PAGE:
Recent statistics detailing the racial disparities in Chattanooga schools have revealed what one researcher has called “educational apartheid.” Ken Chilton, an associate professor at Chattanooga State University, delivered his analysis of statistics from the U.S. Bureau of Labor Statistics, the U.S. Census Bureau, and the Pew Research Center in an address titled “State of Black Chattanooga” as part of a week of activities organized in honor of Dr. Martin Luther King, Jr. According to Chilton, the statewide average of college-ready students is 19 percent; at majority white schools the average is higher, with 20 percent at East Hamilton High and 41 percent at Signal Mountain High. Zero percent of students at Brainerd High and Howard School—both majority black schools—were deemed college ready, as reported by the Times Free Press.
Chilton also noted significant gaps in income and wealth between whites and blacks, as well as the comparatively higher rates of imprisonment and poverty of blacks in Chattanooga. Chilton concludes that “Inequality is the new normal.”
Chilton’s findings come at a time when racial inequality is at the forefront of national debate. In Chattanooga, the Times Free Press reported that protesters marched on Saturday, Dec. 20 in peaceful protest against police brutality, state sanctioned violence, and racism.. Protesters clogged Market Street and Broad Street holding signs emblazoned with slogans like “Do I look suspicious?” and “This Stops Today,” while similar protests were held in Dalton, Ga. that afternoon. These local demonstrations took place in the context of nationwide responses to the non-indictments of white police officers Darren Wilson in Ferguson, Mo., and Daniel Pantaleo in Staten Island, N.Y., who were connected with the deaths of two unarmed black men.
YouTube video footage of Pantaleo keeping Eric Garner, a 400 pound asthmatic, in a chokehold—an illegal maneuver in New York—swept the internet in July 2014. In the footage, Garner cries “I can’t breathe!” several times before losing consciousness. The phrase has become one of the hashtags associated with recent protests. National media coverage swarmed on Ferguson, a St. Louis suburb, when Wilson’s shooting of teenager Michael Brown in August ignited immediate unrest. According to social justice groups, including Chattanooga’s own Concerned Citizens for Justice (CCJ), these deaths are the result of systemic racism and are not isolated incidents. Protesters in cities all over the country have taken up the mantra “Black Lives Matter” in the hope of raising awareness of the criminal treatment of blacks.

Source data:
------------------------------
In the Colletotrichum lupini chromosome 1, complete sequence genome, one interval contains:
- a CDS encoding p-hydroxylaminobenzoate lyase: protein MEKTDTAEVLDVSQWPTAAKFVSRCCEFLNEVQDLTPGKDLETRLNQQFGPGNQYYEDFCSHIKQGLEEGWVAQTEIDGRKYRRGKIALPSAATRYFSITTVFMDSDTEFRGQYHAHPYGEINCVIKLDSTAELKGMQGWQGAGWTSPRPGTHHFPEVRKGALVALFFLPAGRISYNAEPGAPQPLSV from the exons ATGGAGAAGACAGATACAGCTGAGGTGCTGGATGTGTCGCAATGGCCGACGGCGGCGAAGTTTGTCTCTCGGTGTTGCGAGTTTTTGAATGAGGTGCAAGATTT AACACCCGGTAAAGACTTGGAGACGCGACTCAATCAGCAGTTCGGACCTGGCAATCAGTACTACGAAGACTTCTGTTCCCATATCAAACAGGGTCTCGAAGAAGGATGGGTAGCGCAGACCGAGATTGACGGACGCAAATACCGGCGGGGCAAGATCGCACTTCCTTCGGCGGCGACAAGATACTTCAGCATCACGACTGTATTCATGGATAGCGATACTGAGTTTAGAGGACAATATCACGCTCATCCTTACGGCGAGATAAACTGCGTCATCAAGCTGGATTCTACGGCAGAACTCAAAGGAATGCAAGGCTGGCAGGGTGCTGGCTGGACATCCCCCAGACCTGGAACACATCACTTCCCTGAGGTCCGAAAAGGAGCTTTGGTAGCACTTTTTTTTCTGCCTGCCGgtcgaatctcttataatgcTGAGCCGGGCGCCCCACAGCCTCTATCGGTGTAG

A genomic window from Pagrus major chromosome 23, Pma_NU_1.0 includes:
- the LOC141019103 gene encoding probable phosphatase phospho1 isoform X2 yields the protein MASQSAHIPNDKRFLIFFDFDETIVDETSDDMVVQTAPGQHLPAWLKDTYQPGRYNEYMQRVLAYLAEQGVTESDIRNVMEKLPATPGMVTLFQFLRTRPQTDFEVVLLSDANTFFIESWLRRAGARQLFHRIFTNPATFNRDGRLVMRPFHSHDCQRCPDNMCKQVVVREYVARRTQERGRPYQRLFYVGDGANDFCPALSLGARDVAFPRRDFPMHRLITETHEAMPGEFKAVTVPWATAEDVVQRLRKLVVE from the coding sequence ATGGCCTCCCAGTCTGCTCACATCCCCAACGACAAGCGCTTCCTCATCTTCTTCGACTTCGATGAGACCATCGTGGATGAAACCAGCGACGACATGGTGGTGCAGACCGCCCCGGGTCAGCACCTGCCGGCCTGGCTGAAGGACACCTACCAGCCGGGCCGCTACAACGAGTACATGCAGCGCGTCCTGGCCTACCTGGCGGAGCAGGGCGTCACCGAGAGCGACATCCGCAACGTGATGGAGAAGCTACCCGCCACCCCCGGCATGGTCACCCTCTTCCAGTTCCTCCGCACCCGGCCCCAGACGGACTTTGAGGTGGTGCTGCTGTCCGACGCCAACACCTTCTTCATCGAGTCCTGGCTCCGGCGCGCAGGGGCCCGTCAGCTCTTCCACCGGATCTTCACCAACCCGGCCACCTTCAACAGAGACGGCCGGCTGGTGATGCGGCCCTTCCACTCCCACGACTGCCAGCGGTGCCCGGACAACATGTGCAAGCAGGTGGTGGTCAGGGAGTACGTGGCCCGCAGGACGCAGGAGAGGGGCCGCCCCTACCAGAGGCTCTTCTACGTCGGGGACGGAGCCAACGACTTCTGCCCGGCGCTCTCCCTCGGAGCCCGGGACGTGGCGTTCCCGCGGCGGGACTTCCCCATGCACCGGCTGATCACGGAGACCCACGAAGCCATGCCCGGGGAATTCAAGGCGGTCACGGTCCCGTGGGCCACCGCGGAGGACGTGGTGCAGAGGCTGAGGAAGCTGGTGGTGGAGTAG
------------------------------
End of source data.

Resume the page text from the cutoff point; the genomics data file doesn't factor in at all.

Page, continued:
Chattanooga’s own history of violence against blacks has deep roots. Particularly haunting are the Jim Crow era Walnut Street Bridge lynchings: the first was Alfred Blount, who was lynched in Feb. 1893, his body peppered with bullets, and Ed Johnson followed in March 1906. In both instances the men allegedly assaulted white women and and appeared before all-white juries. The mob behind Ed Johnson’s lynching was aided by Sheriff Joseph Shipp, who the United States Supreme Court found guilty in 1907 of contempt of court for his participation in Johnson’s lynching. According to the Tennessee State Museum, Shipp was sentenced to 90 days and returned to Chattanooga a hero.
In an article published on Sunday Jan. 18, David Cook of the Times Free Press decries the blank spaces in Chattanooga’s collective memory where Johnson and Blount’s stories should be. He writes, “If a plaque [on the Walnut Street Bridge] helps us cross the cultural bridge between racial amnesia and historical integrity, it might also help form black-white bonds that make racial violence less possible.”
According to the Chattanoogan, leaders of the CCJ stated at a press conference on Jan. 15 that 2015 will be a year of resistance. The CCJ join the cacophony of voices around the nation protesting on behalf of black lives destroyed by “police violence, gross educational and economic inequality, gentrification and displacement, criminalization and mass incarceration, or a multitude of other ways.” Last semester, Covenant hosted a panel on Ferguson that stressed the importance of grieving the lives that have been and are being lost, supporting our brothers and sisters as they grieve, and seeking reconciliation between all people.
Evangelical colleges like Seattle Pacific University, Westmont College, and Taylor University have all held protests of their own, making them what the Atlantic calls “unlikely allies.” Traditionally conservative in political orientation, some Christian colleges have departed from the stance of other right-wing Christian groups by citing this as an opportunity to fight against injustice. Wheaton College in Illinois has been the site of several “die-in” protests similar to those in major cities around the U.S. and students there claim their faith is what drives them to this form of activism.